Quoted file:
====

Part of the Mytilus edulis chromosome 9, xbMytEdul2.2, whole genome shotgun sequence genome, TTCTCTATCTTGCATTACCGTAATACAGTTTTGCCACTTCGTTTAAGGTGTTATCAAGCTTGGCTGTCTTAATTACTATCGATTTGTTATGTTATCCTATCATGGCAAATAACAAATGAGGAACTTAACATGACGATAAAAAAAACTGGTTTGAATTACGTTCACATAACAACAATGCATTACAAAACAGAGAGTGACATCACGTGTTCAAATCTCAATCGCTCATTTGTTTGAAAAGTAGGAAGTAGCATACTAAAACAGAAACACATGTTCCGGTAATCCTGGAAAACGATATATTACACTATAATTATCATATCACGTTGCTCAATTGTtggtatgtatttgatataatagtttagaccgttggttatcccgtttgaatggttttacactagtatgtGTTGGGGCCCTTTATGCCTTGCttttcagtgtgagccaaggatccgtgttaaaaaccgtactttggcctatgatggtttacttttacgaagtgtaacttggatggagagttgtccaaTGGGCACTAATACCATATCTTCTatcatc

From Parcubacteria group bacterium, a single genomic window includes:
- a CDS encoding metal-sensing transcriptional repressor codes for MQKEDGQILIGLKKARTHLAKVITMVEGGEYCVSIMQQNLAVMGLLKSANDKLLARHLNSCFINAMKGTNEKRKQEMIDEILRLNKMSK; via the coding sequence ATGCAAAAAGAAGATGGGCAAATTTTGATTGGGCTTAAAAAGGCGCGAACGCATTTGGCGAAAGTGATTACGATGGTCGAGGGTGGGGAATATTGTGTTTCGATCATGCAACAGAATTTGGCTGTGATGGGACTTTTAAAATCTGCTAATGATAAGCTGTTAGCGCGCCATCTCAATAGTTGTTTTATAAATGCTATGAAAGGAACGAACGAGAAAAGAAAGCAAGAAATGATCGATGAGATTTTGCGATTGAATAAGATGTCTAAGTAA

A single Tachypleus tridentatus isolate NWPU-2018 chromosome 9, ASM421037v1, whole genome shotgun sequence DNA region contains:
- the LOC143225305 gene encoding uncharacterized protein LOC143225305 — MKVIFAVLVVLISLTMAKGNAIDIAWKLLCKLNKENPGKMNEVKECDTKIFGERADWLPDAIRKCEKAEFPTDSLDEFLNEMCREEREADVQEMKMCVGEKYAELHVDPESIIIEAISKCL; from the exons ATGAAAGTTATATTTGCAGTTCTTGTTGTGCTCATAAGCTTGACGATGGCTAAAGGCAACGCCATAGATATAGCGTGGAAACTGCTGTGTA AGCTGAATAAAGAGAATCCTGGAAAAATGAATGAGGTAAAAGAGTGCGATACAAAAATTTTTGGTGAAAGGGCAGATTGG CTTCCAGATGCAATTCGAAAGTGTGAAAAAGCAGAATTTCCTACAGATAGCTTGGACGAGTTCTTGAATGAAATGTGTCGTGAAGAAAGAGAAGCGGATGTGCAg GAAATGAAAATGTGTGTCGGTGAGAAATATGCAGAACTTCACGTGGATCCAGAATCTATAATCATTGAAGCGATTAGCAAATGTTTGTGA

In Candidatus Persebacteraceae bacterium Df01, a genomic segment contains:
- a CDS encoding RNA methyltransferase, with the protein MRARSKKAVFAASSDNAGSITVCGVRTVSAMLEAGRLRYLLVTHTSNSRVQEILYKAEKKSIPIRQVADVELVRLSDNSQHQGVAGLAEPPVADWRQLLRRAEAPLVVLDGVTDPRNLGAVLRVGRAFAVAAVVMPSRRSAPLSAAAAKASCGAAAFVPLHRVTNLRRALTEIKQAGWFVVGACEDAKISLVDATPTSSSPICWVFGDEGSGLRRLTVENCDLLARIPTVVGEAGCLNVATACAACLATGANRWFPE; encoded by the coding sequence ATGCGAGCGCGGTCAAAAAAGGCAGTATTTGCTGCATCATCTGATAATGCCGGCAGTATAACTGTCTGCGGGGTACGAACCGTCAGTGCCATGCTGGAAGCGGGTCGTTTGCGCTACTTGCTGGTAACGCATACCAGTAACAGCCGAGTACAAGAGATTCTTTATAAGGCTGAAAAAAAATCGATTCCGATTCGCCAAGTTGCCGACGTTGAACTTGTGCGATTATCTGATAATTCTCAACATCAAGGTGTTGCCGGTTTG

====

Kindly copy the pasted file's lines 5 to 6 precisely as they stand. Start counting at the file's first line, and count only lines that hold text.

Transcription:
- the LOC143225305 gene encoding uncharacterized protein LOC143225305 — MKVIFAVLVVLISLTMAKGNAIDIAWKLLCKLNKENPGKMNEVKECDTKIFGERADWLPDAIRKCEKAEFPTDSLDEFLNEMCREEREADVQEMKMCVGEKYAELHVDPESIIIEAISKCL; from the exons ATGAAAGTTATATTTGCAGTTCTTGTTGTGCTCATAAGCTTGACGATGGCTAAAGGCAACGCCATAGATATAGCGTGGAAACTGCTGTGTA AGCTGAATAAAGAGAATCCTGGAAAAATGAATGAGGTAAAAGAGTGCGATACAAAAATTTTTGGTGAAAGGGCAGATTGG CTTCCAGATGCAATTCGAAAGTGTGAAAAAGCAGAATTTCCTACAGATAGCTTGGACGAGTTCTTGAATGAAATGTGTCGTGAAGAAAGAGAAGCGGATGTGCAg GAAATGAAAATGTGTGTCGGTGAGAAATATGCAGAACTTCACGTGGATCCAGAATCTATAATCATTGAAGCGATTAGCAAATGTTTGTGA

In Candidatus Persebacteraceae bacterium Df01, a genomic segment contains: